Women who exercise frequently may experience changes to their period. Athletes can be under stress, have low body weight, and use a lot of body energy. This can result in altered periods.
Polycystic ovary syndrome (PCOS)
If you’re experiencing irregular periods or have stopped menstruating, it could be the result of PCOS. This causes a hormonal change in your body where your eggs stop maturing.
This hormonal change may also:
Your doctor can diagnose PCOS through the use of an ultrasound. That’s because PCOS causes cysts to form in your ovaries. If you have PCOS, your doctor will likely recommend that you lose weight and take contraceptive pills to help your period return to normal. Your doctor may also prescribe metformin (Glumetza, Riomet, Glucophage). This medication is usually prescribed for people with type 2 diabetes, but it is sometimes used off-label to treat people with PCOS. It helps control insulin levels and may help to improve ovulation, which can regulate your menstrual cycle.
What is off-label drug use?
Off-label drug use means that a drug that’s been approved by the FDA for one purpose is used for a different purpose that has not been approved. However, a doctor can still use the drug for that purpose. This is because the FDA regulates the testing and approval of drugs, but not how doctors use drugs to treat their patients. So, your doctor can prescribe a drug however they think is best for your care.
Serious medical conditions
Unusual or irregular periods may be a sign of a more serious health condition. Regular periods indicate that your body is in good working order. A light period could be a sign of problems with hormone levels or another medical condition. Polycystic ovary syndrome and issues with reproductive organs can lead to irregular periods.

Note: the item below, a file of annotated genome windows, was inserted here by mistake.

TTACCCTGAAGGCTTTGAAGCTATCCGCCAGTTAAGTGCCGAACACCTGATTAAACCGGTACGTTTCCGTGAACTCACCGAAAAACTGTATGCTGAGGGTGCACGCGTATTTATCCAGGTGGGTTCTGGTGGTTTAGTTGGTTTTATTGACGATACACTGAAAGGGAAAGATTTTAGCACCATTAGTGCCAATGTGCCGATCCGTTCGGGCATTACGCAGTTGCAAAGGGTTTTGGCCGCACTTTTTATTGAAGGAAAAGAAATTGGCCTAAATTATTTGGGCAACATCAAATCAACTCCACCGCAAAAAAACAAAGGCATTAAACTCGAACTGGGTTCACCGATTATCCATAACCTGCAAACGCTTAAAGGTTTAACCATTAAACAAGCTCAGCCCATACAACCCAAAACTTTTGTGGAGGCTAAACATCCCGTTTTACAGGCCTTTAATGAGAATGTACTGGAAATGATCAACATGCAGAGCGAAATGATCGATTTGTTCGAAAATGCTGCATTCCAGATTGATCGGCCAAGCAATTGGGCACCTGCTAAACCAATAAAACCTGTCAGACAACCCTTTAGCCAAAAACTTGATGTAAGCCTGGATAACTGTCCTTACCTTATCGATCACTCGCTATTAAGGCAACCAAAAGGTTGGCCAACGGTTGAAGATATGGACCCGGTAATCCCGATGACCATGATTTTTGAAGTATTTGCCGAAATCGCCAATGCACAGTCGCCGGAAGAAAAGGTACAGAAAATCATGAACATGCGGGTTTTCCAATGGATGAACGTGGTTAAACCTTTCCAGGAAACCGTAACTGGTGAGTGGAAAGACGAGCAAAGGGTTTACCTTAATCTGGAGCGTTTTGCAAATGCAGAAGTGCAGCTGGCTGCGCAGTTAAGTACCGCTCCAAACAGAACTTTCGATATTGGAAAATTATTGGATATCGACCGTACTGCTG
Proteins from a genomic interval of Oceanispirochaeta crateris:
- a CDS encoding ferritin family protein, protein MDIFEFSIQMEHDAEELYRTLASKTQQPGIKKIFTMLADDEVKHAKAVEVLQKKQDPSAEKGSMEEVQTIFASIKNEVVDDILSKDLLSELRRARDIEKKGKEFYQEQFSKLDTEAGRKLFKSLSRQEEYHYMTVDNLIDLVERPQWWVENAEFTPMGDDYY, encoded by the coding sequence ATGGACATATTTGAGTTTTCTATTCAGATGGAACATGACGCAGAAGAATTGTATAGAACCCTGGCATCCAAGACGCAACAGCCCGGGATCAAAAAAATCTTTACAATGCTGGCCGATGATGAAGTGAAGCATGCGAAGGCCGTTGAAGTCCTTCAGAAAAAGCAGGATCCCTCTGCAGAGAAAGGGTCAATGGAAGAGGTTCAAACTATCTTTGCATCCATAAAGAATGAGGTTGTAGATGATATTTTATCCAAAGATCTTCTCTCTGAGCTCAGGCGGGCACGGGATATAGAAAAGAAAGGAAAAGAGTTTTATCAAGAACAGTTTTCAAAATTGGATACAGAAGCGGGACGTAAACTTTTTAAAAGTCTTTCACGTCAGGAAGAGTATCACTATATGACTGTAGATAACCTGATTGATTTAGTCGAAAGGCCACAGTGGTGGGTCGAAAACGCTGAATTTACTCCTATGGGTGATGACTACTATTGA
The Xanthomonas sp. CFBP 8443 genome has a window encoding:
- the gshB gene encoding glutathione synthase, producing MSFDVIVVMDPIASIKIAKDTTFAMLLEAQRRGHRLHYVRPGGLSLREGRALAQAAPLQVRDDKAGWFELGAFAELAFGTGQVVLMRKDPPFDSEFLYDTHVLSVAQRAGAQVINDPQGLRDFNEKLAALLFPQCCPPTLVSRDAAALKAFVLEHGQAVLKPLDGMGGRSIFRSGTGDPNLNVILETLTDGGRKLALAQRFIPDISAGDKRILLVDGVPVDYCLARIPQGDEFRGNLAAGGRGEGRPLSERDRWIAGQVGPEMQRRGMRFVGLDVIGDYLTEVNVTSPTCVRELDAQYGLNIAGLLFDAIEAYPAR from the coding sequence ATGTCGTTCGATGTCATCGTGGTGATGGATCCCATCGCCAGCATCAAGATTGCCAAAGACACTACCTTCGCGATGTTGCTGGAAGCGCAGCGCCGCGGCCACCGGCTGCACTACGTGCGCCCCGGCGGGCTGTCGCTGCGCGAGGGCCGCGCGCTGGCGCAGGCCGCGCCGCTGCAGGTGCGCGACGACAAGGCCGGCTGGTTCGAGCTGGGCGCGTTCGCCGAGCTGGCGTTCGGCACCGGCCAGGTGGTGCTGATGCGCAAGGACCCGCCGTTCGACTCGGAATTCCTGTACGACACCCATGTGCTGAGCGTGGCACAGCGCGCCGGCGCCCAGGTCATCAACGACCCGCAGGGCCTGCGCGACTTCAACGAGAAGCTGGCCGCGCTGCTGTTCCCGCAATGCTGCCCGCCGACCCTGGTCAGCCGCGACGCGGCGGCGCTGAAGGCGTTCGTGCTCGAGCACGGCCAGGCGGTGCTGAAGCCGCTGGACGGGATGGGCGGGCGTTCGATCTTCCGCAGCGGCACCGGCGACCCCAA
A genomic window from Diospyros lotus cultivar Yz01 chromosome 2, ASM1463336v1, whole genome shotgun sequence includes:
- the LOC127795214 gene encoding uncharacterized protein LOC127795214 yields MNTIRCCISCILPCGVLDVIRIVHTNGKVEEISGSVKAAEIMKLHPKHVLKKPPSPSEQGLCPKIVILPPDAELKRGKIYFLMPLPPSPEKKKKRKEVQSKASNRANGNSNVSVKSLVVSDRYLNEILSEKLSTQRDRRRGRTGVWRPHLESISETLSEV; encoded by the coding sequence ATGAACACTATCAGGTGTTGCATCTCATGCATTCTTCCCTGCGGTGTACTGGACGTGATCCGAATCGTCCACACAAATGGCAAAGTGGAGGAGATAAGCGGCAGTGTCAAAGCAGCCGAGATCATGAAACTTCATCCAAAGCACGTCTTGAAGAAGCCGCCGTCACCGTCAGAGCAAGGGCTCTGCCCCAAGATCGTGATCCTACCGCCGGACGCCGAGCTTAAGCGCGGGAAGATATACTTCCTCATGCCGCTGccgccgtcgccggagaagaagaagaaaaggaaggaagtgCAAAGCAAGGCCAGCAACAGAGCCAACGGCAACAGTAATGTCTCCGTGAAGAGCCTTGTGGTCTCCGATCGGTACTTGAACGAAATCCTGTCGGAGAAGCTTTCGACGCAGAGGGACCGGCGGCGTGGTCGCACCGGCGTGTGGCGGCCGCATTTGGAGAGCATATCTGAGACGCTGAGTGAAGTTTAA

Discussing symptoms with your doctor may help you determine the cause of lighter than normal periods.
Women of any age can be at risk for light periods. A light period can be a sign that your body is not working as it should. You should talk to your doctor about what might be causing it.
Women who experience no period for three months or longer may be diagnosed with amenorrhea.
Your period may be lighter than usual with no underlying cause. Contact your doctor if you:
- miss three straight periods and are not pregnant
- think you may be pregnant
- have irregular periods
- experience bleeding between periods
- feel pain during your period
Additionally, contact your doctor if you notice any other concerning symptoms.
Your light period may be caused by one of many factors. It may be a one-time occurrence. If your light periods persist or you experience any troubling symptoms, you may need further treatment.
Your doctor will discuss possible reasons for your light periods and test you for various conditions to determine an appropriate treatment plan.
Persistent and problematic light periods may be treated with changes to your lifestyle and medications. Sometimes, the use of hormonal birth control can help your periods become more regular. If your light periods are a sign of something more serious, treatment may include other medications or other interventions.
Light periods may not be a sign that you have something to worry about. Even a period as short as two to three days is considered normal. If you have missed a period or experienced light spotting and think you might be pregnant, take a pregnancy test. Make sure to track your light periods and talk to your doctor.